The coming burst of the bond bubble This text was excerpted from: This is going to hurt, Allister Heath, Spectator, 2011
There is much to be terrified about in today’s global economy. The eurozone’s death dance, China’s slowdown and America’s inability to create jobs are enough to make the most upbeat investors gloomy. But even these problems pale in comparison with the biggest threat, one with implications so hideous that financiers are reluctant to talk about it even now.
Crucially, in many cases, the interest rate for government bonds is less than the expected inflation rate. So the ‘real terms’ interest rate at which governments borrow is actually negative. Lending anyone money at zero interest is weird enough. But the bond bubble now means that many governments can be loaned money — and, in effect, be paid for the privilege. |
This is crazy. It shows that the bond markets are well and truly in major bubble territory, their valuations as absurd as the rocketing subprime properties of yore. And, just like last time, hardly anyone is sounding the alarm.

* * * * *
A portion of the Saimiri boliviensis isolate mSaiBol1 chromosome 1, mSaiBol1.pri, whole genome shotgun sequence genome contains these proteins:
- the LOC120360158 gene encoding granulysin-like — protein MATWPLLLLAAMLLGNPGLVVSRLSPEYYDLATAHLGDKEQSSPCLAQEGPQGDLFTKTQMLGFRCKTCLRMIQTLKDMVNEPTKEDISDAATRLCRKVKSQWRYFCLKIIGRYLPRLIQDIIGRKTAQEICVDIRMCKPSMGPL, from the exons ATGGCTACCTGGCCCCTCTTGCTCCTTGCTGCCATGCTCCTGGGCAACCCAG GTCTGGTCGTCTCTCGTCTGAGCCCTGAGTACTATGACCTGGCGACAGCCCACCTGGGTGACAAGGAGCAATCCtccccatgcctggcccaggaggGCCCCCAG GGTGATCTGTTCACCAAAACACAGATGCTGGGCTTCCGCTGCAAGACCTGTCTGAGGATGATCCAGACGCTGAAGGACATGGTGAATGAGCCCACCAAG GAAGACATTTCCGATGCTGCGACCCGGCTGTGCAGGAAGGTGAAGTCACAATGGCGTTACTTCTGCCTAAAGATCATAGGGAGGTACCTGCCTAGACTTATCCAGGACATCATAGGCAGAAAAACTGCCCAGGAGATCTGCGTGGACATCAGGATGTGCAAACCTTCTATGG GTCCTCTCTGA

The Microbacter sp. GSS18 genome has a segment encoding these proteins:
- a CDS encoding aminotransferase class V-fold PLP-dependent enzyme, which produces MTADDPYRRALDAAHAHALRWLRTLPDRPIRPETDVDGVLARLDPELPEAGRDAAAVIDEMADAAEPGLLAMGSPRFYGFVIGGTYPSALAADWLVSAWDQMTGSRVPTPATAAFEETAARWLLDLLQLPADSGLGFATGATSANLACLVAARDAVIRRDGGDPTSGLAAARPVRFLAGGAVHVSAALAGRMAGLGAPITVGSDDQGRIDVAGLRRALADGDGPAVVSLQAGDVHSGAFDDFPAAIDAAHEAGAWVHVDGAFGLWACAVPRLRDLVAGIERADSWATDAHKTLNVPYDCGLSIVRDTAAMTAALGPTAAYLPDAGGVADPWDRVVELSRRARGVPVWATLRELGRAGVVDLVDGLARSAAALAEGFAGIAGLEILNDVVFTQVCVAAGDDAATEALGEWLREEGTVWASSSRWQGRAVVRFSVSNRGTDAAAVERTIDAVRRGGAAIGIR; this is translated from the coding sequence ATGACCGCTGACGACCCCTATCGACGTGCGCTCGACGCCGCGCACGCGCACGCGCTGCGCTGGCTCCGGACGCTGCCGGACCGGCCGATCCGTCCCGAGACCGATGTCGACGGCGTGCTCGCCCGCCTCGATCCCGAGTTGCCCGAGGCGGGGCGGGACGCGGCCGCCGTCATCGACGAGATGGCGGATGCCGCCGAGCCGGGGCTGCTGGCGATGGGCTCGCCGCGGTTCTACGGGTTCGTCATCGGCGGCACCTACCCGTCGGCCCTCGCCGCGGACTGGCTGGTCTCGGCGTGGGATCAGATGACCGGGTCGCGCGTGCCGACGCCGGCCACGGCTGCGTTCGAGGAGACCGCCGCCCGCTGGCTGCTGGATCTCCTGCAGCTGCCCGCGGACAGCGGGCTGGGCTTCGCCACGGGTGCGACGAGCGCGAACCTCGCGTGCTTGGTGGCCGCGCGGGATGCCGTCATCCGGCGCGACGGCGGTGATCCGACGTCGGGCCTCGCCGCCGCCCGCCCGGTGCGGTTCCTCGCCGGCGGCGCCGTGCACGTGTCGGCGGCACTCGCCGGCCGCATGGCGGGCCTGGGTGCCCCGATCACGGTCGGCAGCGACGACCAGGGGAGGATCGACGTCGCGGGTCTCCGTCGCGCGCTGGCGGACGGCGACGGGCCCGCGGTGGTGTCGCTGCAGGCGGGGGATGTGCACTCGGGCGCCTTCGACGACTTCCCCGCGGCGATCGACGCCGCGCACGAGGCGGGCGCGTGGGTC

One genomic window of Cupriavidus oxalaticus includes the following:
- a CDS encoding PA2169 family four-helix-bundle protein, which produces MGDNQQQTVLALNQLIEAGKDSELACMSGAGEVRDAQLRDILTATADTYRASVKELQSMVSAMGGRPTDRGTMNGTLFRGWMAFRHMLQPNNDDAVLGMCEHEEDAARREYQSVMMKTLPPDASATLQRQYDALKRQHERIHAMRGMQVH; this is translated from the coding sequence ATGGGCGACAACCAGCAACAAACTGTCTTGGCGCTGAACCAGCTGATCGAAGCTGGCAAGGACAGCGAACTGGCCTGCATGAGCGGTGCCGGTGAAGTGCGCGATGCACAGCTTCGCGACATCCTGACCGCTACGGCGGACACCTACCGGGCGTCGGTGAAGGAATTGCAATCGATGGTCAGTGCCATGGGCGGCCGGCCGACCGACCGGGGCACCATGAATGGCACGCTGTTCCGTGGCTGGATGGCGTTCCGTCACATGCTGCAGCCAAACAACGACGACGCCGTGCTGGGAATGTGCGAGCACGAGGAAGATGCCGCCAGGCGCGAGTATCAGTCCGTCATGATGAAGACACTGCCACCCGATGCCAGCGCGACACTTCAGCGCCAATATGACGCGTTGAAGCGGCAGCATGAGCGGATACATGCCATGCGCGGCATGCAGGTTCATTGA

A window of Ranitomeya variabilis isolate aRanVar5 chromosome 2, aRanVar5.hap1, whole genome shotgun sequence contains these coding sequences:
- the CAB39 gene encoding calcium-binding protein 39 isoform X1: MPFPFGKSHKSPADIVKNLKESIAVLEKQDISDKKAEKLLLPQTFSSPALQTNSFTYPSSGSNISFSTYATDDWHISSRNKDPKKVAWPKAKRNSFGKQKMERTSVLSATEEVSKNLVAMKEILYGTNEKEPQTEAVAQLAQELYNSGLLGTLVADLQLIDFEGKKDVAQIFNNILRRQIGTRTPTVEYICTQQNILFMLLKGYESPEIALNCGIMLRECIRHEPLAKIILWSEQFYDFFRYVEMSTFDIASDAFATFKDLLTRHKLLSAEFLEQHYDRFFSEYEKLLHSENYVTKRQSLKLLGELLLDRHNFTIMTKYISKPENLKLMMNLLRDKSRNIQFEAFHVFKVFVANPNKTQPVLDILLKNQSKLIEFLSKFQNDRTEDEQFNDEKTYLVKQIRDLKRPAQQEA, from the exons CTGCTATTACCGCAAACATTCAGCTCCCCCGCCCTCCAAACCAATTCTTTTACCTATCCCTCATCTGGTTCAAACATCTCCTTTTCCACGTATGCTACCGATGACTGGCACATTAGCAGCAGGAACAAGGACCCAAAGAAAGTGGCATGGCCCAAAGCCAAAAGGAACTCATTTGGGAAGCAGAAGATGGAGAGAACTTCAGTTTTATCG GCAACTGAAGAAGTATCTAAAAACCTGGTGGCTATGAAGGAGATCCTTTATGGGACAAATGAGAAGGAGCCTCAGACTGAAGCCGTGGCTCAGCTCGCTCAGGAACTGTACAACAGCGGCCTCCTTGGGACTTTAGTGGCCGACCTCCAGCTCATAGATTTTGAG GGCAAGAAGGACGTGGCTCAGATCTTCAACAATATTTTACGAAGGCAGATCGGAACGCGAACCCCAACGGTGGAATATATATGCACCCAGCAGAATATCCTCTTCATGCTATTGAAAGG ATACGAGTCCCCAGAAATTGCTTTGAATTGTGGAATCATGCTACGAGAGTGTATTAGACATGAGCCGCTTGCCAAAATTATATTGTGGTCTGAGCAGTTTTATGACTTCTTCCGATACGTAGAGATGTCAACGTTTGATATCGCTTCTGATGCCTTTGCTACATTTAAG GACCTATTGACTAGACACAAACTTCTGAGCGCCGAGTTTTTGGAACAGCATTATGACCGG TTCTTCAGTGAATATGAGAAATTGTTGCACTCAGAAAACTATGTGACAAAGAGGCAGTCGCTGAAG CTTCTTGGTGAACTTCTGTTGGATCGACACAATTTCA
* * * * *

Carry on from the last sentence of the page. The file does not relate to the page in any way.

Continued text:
The bond bubble not only helped cause the boom and subsequent crash. It then helped western governments deal with their hangover by serving another round of debt. It is extraordinary that most western countries are responding to the debt crisis by doubling their national debt. And if this pipeline of cheap debt dries up, what then?
The thing about bubbles is that you never know when they will burst. But already there are signs of strain. The governor of China’s central bank recently declared that its reserves ‘exceed reasonable requirements’ — a nod to the fact that Brazil, China, Russia and India are facing pressure to spend the cash on development at home.
After the last crash, the Queen visited the London School of Economics and asked a killer question: ‘Why did no one see it coming? ’ The answer is the same reason that no one now talks about the bond bubble: mankind is hubristic. There is a huge willingness to believe that artificial prosperity, caused by excessively cheap credit, is actually real.